Now that state lawmakers are home from Raleigh, WCQS is conducting a series of interviews with mountain area legislators. We start off our series with Representative Chuck McGrady, Republican of Henderson County. McGrady played a key role in budget negotiations towards the end of the session. And as the former national president of the environmental group Sierra Club, he also was a major player in various pieces of legislation dealing with the environment. You can hear the full unedited interview by clicking the audio above. Below are some highlights and the segments that aired on WCQS.
As already mentioned, as chairman of the appropriations committee, McGrady was a key figure in the budget talks. A standoff over teacher assistants and drivers education (which the House budget funded, and the Senate budget didn't) and debate over the many policy proposals included in the Senate budget were the main reasons the legislature had to pass 3 continuing resolutions to keep the government funded. That caused schools to open their doors not knowing whether teacher assistants would keep their jobs or whether to include drivers ed programs (Wake County canceled its drivers ed program). McGrady says that for the months of June and July, the two chambers weren't talking.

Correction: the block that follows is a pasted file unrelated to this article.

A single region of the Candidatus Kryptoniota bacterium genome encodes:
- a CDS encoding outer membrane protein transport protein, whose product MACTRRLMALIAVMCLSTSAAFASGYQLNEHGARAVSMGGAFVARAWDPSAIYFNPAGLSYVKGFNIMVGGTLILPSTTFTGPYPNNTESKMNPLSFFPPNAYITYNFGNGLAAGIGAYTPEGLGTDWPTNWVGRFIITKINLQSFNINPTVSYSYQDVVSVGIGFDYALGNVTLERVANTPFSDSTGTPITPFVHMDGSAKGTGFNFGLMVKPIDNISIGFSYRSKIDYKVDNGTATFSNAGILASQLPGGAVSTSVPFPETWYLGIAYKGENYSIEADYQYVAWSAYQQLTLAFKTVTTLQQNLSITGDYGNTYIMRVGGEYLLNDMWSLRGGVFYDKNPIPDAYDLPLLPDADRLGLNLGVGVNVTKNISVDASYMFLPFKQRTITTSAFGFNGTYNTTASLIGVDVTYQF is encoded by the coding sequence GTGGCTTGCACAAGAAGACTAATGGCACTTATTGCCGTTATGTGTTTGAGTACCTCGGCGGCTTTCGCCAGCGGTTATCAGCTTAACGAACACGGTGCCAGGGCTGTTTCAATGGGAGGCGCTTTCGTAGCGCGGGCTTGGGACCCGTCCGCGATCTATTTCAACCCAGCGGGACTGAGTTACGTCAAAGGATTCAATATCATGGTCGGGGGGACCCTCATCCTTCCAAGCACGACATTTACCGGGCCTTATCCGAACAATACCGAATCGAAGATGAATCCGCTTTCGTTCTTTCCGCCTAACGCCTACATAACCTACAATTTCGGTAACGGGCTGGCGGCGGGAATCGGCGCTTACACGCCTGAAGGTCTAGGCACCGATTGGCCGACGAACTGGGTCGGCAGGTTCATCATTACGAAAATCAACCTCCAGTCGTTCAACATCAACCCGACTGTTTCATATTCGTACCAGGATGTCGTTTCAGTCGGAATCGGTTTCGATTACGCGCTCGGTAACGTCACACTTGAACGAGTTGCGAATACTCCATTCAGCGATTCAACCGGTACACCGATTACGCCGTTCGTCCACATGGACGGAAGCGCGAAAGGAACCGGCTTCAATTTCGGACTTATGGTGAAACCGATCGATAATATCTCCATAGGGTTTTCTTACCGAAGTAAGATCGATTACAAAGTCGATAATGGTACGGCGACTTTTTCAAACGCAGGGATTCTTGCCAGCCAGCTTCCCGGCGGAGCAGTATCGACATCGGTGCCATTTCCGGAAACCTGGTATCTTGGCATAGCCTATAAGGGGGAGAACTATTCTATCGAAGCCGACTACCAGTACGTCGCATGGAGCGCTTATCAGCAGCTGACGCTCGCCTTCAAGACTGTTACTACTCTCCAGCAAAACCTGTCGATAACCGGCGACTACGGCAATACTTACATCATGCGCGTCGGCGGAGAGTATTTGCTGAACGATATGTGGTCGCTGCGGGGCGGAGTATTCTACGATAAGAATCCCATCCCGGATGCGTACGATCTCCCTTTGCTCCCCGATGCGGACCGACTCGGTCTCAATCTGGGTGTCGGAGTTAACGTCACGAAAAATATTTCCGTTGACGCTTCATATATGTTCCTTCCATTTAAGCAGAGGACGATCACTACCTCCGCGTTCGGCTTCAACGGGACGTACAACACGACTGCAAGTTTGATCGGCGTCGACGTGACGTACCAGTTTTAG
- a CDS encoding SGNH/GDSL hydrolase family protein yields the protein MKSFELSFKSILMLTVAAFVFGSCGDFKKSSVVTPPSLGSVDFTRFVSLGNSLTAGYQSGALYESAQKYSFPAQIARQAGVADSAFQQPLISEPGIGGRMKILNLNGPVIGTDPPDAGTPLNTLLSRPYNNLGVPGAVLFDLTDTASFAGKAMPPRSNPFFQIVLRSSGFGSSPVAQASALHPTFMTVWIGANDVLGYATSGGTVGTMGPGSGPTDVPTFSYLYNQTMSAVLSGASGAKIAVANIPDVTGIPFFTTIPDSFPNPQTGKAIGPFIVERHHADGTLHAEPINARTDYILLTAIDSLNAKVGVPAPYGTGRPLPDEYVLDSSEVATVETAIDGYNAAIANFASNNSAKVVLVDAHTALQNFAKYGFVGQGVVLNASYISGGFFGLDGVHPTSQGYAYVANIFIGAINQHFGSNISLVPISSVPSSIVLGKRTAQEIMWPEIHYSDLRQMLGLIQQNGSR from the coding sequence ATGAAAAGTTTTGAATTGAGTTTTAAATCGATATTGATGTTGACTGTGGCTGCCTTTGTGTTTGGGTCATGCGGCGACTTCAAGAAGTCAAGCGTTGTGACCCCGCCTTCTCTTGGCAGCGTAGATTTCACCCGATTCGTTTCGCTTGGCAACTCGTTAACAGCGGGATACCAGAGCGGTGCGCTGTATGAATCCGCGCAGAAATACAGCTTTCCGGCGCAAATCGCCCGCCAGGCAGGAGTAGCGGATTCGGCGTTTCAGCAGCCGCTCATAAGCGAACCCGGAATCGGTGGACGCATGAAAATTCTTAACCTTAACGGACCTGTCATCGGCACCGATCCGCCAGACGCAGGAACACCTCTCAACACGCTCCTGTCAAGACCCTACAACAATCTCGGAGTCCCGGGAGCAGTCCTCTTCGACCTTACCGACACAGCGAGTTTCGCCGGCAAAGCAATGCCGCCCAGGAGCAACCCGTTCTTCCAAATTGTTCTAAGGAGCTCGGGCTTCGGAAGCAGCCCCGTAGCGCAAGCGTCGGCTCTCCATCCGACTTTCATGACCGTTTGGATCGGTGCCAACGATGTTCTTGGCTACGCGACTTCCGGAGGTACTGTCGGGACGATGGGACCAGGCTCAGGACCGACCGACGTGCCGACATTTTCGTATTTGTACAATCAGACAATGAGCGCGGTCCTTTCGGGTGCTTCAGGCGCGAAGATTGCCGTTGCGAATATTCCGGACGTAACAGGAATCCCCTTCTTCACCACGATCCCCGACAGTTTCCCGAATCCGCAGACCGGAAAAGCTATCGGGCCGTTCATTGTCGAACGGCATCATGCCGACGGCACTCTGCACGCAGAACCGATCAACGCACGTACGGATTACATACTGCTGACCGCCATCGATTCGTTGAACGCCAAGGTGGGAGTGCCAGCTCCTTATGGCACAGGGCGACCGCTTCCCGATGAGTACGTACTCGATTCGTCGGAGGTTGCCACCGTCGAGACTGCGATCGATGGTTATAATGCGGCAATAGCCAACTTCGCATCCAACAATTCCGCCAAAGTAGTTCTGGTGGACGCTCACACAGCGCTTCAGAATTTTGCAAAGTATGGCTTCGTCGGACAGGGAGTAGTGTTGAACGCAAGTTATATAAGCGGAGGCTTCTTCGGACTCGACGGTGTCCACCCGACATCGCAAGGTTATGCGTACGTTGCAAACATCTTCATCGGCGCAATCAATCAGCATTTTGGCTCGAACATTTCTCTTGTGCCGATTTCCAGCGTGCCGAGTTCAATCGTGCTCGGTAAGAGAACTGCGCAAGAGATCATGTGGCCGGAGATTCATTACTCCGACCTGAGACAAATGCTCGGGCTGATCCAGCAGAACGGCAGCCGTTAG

As a longtime environmental advocate, I asked McGrady what he thought about the legislature's job this session on environmental issues. He said it was a mixed bag. The solar industry was watching closely to see if the General Assembly would extend renewable energy tax credits. They didn't, and that leaves the future of a booming industry in the state in question. McGrady expressed disappointment, saying he thought not renewing the tax credits was a mistake.
Just days before we spoke, a state court of appeals issued a unanimous ruling against the city of Asheville in its dispute with the legislature over the transfer of its water system to a regional authority. McGrady worked to pass that bill and was pleased with the court's ruling. I asked him why it was unacceptable to him for Asheville to control the city's water system.
I also asked McGrady about rumors that he and Senator Tom Apodaca of Hendersonville were planning to retire. The filing deadline for anyone planning to run for office has been moved up to December 1st, after the legislature moved up the primary calendar to March 15.
There's much more in the full interview. And there are a number of interviews to come, including, but not limited to: Senator Terry Van Duyn and Representatives John Ager, Josh Dobson, Joe Sam Queen, and Susan Fisher. Look for those in the days and weeks ahead.